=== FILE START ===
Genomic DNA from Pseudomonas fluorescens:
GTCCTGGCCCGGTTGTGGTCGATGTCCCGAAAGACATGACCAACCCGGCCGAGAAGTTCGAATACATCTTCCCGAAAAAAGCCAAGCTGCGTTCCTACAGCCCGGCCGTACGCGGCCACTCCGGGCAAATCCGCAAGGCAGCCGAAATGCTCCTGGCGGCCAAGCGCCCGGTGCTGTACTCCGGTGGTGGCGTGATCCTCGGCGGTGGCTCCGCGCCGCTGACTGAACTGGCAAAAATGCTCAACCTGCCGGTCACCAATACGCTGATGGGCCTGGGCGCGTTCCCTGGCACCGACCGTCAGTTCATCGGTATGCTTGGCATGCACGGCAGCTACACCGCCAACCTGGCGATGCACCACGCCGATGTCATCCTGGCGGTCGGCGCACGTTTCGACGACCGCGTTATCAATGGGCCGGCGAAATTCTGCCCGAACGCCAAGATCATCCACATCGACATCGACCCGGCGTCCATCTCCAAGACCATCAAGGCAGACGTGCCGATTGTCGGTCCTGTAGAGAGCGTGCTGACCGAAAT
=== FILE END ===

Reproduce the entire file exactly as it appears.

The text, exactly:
Genomic DNA from Pseudomonas fluorescens:
GTCCTGGCCCGGTTGTGGTCGATGTCCCGAAAGACATGACCAACCCGGCCGAGAAGTTCGAATACATCTTCCCGAAAAAAGCCAAGCTGCGTTCCTACAGCCCGGCCGTACGCGGCCACTCCGGGCAAATCCGCAAGGCAGCCGAAATGCTCCTGGCGGCCAAGCGCCCGGTGCTGTACTCCGGTGGTGGCGTGATCCTCGGCGGTGGCTCCGCGCCGCTGACTGAACTGGCAAAAATGCTCAACCTGCCGGTCACCAATACGCTGATGGGCCTGGGCGCGTTCCCTGGCACCGACCGTCAGTTCATCGGTATGCTTGGCATGCACGGCAGCTACACCGCCAACCTGGCGATGCACCACGCCGATGTCATCCTGGCGGTCGGCGCACGTTTCGACGACCGCGTTATCAATGGGCCGGCGAAATTCTGCCCGAACGCCAAGATCATCCACATCGACATCGACCCGGCGTCCATCTCCAAGACCATCAAGGCAGACGTGCCGATTGTCGGTCCTGTAGAGAGCGTGCTGACCGAAAT